In September, Sony launched the IMX250MZR sensor to integrate polarisation functionality at the pixel level. The sensor can filter light in 4 planes with pixels assigned a plane in a 2x2 calculation unit. In a unique move, Sony Image Sensing Solutions division has developed both hardware and software offerings, with a IMX250MZR software development kit. Sony says this will cut development time from several months to weeks.
Stéphane Clauss gives Electronics a more in-depth look at the technology.
It’s been a number of years since the R&D and market development phases of Sony's first polarised camera module - the XCG-CP510 - began. In this time, from talking with selected key players of targeted markets, it became clear that the biggest barrier to adoption was the ability of system developers to work with the new sensor technology easily.
As a result, Sony has for the first time developed a dedicated image processing library to speed solution development: taking it from between 6-24 months, depending on your team, to c. 6-12 weeks. This approach brings together a set of key functions - such as stress measurement or glare reduction - with highly optimised algorithms. The set of functions have been developed to run on a standard PC, with the choice of CPU / GPU architecture being dictated by the processing functions, as well as its resolution and frame rate. The SDK launch is timed to match Sony’s polarised camera going into production at the end of November.
Support functions are the first level supplied in the SDK, including demosaic and raw extraction. The 'Cosine fit’ allows the developer to define a virtual polariser angle for the whole image and the ‘average’ function creates a non-polarised image from the raw data, to simultaneously export what a standard machine vision camera would see for comparison. Pre-processing functions calculate various polarisation specific information like the ‘degree of polarisation', 'Stokkes vector' and the ‘surface normal vector’. At the higher-end level, applications-oriented functions have been implemented to manage reflections and measure stress. These functions’ algorithms have been optimised for accuracy and high computing to enable its use in real-time inspection.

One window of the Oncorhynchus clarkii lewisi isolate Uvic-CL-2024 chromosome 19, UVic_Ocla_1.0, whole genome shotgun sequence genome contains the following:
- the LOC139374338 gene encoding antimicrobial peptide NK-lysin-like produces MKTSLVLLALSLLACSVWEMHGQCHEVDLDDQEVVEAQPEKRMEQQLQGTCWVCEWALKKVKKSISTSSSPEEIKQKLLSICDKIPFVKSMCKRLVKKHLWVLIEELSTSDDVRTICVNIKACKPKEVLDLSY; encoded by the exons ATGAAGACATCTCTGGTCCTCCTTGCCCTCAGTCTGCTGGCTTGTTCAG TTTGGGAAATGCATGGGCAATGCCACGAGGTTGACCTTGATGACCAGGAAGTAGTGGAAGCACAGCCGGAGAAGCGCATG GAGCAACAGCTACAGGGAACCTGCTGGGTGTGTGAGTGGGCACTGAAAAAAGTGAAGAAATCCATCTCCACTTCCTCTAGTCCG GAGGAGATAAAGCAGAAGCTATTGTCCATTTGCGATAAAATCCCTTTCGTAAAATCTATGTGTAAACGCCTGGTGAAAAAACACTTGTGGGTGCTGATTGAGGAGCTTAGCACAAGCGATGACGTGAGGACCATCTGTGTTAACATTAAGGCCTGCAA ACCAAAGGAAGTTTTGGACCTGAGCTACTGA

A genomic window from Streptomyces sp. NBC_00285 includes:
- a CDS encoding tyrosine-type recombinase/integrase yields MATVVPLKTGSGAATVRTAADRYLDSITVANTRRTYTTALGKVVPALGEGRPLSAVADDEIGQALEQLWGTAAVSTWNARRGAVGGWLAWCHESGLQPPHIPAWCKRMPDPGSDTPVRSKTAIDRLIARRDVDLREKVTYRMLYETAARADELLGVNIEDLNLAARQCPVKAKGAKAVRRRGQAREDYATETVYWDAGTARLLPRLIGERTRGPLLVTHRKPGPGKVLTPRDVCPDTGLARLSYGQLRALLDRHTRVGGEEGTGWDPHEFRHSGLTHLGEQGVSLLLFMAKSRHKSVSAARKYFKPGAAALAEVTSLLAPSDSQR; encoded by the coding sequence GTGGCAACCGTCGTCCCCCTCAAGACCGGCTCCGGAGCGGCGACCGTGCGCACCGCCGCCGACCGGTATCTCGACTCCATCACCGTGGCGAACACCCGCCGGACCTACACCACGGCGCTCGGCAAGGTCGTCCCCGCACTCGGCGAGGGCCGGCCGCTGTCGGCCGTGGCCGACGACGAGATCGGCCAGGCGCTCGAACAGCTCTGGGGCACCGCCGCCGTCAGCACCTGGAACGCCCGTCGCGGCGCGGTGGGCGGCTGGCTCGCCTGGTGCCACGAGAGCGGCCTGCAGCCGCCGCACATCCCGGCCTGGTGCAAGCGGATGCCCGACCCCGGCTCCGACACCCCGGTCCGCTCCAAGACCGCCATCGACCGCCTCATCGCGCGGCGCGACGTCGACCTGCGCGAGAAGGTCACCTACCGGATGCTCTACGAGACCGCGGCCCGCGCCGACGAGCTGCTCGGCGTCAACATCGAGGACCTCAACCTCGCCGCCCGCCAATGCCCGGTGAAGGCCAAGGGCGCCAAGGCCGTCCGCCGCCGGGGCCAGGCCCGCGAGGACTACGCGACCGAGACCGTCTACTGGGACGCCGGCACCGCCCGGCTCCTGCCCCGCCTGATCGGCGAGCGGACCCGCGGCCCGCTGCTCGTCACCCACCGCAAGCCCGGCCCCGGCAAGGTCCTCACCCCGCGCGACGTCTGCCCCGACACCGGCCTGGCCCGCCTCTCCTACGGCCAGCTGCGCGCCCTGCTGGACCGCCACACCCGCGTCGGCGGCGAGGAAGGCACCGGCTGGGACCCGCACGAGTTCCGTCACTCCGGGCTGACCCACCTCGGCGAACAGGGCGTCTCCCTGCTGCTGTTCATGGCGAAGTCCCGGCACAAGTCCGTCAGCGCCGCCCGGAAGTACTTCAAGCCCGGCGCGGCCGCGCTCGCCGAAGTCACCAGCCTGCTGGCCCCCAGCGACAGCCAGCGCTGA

The use of polarised camera modules will prove vital in a wide range of applications. The SDK has developed models for the major subset of these, with key ones listed below:
In stress monitoring, we can measure where stresses are occurring by how the light bends to highlight potential weaknesses, vital in industries such as glass, PET and phone displays.
Inspection - for manufacturing / ITS
Similarly, we’ve developed models to extract reflections on an object under inspection caused by unmanaged lighting. This reflection/glare management control will not only improve quality inspection for PCB inspection and packaging (particularly in the pharmaceutical industry); but for traffic monitoring, allowing you to confirm the driver or see if a mobile device is in use, a passenger isn’t strapped in, or if only one driver is in the 2+lane.
For transparent goods inspection, the camera and SDK make it feasible, with the reflection enhancement, to more easily undertake surface inspection and scratch detection.
For the above, we have already developed and validated the software, in a collaboration between Sony and customers, to implement the applications listed above and we're discovering new usages every day.
For more information on Sony's SDK, click here.